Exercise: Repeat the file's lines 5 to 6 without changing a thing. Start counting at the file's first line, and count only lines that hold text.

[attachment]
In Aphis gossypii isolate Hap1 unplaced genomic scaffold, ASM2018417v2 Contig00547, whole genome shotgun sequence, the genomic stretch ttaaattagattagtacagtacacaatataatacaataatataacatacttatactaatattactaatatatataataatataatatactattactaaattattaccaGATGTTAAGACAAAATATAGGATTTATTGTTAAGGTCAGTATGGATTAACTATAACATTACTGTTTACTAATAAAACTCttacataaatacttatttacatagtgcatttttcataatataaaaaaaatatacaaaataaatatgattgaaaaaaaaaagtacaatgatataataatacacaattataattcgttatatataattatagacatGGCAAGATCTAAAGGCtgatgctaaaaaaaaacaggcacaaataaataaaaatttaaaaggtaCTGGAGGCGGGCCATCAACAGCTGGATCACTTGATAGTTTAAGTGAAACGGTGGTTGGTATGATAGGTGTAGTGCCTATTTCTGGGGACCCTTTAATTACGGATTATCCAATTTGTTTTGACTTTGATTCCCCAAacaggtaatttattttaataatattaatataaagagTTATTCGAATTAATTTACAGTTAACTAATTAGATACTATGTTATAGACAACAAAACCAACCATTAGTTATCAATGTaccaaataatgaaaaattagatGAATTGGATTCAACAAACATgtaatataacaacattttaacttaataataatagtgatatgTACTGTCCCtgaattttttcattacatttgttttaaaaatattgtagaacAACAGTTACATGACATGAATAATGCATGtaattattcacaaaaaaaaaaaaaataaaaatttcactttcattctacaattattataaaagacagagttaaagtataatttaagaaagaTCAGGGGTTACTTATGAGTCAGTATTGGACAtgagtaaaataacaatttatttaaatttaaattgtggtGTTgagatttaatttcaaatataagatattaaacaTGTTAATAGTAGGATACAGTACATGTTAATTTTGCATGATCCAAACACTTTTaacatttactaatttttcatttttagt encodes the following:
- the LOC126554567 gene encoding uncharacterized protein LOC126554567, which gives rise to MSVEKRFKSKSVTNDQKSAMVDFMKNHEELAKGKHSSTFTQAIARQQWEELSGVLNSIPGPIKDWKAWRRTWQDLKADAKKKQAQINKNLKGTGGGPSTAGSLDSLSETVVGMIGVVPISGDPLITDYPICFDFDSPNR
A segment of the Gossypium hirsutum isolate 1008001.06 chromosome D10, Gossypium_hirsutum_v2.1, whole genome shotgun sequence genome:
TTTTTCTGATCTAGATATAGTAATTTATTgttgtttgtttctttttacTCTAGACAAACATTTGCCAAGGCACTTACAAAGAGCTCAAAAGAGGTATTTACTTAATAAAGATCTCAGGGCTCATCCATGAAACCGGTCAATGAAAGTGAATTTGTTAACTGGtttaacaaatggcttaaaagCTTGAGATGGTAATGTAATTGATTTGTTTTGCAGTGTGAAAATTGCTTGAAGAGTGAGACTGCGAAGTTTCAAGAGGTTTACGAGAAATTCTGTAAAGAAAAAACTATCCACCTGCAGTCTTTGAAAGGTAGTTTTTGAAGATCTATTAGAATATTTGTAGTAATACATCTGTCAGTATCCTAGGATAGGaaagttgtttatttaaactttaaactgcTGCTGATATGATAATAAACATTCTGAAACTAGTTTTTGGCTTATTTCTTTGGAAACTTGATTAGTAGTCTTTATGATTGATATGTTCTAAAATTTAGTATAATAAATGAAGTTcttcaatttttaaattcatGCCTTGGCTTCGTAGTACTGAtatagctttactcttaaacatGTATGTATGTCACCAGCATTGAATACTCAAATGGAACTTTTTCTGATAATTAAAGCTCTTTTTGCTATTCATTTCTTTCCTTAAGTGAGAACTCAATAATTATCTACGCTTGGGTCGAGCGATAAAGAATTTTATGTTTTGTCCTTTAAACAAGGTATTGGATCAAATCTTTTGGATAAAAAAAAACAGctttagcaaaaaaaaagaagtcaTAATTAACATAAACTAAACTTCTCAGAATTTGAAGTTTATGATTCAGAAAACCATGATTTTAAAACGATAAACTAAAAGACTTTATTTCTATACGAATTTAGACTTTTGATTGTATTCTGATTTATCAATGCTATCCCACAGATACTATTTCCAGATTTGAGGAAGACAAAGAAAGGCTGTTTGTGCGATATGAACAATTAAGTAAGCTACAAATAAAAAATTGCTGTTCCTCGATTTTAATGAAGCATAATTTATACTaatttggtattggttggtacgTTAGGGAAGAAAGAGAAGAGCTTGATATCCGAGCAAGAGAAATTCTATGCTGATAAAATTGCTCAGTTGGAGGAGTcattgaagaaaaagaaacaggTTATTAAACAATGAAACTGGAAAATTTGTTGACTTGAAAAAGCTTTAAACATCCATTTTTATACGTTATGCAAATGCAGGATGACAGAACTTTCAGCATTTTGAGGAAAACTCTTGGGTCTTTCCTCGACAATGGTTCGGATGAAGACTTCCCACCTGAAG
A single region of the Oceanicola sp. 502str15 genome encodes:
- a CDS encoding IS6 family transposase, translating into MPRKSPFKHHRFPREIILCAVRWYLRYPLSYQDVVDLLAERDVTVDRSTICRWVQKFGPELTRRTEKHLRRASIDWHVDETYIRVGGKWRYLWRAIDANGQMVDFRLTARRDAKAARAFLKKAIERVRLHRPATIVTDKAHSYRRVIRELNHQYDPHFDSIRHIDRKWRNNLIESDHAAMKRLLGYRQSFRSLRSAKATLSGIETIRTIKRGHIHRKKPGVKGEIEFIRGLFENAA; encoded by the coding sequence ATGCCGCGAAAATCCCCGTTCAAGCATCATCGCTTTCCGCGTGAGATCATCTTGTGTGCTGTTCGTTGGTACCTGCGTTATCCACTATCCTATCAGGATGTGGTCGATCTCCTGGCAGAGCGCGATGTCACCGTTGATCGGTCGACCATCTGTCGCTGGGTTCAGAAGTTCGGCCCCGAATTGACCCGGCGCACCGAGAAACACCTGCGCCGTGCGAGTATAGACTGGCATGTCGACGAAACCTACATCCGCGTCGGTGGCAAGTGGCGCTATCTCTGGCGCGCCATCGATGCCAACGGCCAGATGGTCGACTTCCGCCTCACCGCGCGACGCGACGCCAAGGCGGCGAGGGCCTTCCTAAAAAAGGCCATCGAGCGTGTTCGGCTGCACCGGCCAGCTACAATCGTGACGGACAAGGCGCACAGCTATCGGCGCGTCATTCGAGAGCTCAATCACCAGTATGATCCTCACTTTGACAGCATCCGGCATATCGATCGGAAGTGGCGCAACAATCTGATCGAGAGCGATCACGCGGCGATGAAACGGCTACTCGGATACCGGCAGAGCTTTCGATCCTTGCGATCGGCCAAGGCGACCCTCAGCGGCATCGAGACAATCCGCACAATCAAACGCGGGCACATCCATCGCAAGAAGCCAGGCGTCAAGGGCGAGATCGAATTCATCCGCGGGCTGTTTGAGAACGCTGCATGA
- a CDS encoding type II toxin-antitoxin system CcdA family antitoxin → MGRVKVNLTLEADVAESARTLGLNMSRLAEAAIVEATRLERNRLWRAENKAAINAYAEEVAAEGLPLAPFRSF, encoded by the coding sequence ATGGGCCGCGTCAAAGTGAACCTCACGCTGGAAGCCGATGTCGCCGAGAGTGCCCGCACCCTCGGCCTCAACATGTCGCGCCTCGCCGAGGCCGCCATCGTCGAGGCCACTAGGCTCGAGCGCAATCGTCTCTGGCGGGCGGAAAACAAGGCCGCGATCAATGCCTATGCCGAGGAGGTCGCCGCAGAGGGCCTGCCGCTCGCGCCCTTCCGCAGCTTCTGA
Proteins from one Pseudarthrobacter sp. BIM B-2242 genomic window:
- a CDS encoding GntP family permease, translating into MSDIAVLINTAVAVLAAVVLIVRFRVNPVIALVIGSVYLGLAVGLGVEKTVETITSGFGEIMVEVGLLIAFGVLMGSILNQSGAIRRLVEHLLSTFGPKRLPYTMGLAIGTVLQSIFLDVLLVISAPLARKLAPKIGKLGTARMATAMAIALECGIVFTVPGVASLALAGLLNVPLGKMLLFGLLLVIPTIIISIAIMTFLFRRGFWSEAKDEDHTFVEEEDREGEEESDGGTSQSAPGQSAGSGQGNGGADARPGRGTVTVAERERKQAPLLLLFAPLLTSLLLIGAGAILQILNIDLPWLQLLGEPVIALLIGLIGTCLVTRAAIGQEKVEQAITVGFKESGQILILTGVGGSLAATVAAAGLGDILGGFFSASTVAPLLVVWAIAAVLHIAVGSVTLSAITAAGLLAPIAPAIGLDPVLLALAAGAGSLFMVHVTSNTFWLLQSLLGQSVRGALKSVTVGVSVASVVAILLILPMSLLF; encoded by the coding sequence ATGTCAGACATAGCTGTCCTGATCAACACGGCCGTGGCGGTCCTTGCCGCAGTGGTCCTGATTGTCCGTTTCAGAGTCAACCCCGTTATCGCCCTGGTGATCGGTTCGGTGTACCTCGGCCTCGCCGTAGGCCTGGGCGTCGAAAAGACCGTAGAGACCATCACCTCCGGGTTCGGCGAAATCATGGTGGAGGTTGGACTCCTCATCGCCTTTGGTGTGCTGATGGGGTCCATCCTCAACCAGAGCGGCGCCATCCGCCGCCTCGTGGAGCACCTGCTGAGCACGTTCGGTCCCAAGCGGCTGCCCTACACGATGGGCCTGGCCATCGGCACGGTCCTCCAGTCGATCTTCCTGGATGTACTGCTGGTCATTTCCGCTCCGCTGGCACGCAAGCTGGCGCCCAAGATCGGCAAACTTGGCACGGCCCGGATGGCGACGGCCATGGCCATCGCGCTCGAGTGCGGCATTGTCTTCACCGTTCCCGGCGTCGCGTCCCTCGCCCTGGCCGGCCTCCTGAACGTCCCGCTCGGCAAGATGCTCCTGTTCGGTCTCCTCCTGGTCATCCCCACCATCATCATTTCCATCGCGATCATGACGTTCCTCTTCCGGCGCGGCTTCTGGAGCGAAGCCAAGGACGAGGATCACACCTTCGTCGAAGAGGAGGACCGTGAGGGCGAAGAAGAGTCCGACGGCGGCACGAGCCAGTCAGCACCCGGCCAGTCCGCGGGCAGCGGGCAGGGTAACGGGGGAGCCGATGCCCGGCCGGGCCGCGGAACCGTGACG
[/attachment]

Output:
A single region of the Oceanicola sp. 502str15 genome encodes:
- a CDS encoding IS6 family transposase, translating into MPRKSPFKHHRFPREIILCAVRWYLRYPLSYQDVVDLLAERDVTVDRSTICRWVQKFGPELTRRTEKHLRRASIDWHVDETYIRVGGKWRYLWRAIDANGQMVDFRLTARRDAKAARAFLKKAIERVRLHRPATIVTDKAHSYRRVIRELNHQYDPHFDSIRHIDRKWRNNLIESDHAAMKRLLGYRQSFRSLRSAKATLSGIETIRTIKRGHIHRKKPGVKGEIEFIRGLFENAA; encoded by the coding sequence ATGCCGCGAAAATCCCCGTTCAAGCATCATCGCTTTCCGCGTGAGATCATCTTGTGTGCTGTTCGTTGGTACCTGCGTTATCCACTATCCTATCAGGATGTGGTCGATCTCCTGGCAGAGCGCGATGTCACCGTTGATCGGTCGACCATCTGTCGCTGGGTTCAGAAGTTCGGCCCCGAATTGACCCGGCGCACCGAGAAACACCTGCGCCGTGCGAGTATAGACTGGCATGTCGACGAAACCTACATCCGCGTCGGTGGCAAGTGGCGCTATCTCTGGCGCGCCATCGATGCCAACGGCCAGATGGTCGACTTCCGCCTCACCGCGCGACGCGACGCCAAGGCGGCGAGGGCCTTCCTAAAAAAGGCCATCGAGCGTGTTCGGCTGCACCGGCCAGCTACAATCGTGACGGACAAGGCGCACAGCTATCGGCGCGTCATTCGAGAGCTCAATCACCAGTATGATCCTCACTTTGACAGCATCCGGCATATCGATCGGAAGTGGCGCAACAATCTGATCGAGAGCGATCACGCGGCGATGAAACGGCTACTCGGATACCGGCAGAGCTTTCGATCCTTGCGATCGGCCAAGGCGACCCTCAGCGGCATCGAGACAATCCGCACAATCAAACGCGGGCACATCCATCGCAAGAAGCCAGGCGTCAAGGGCGAGATCGAATTCATCCGCGGGCTGTTTGAGAACGCTGCATGA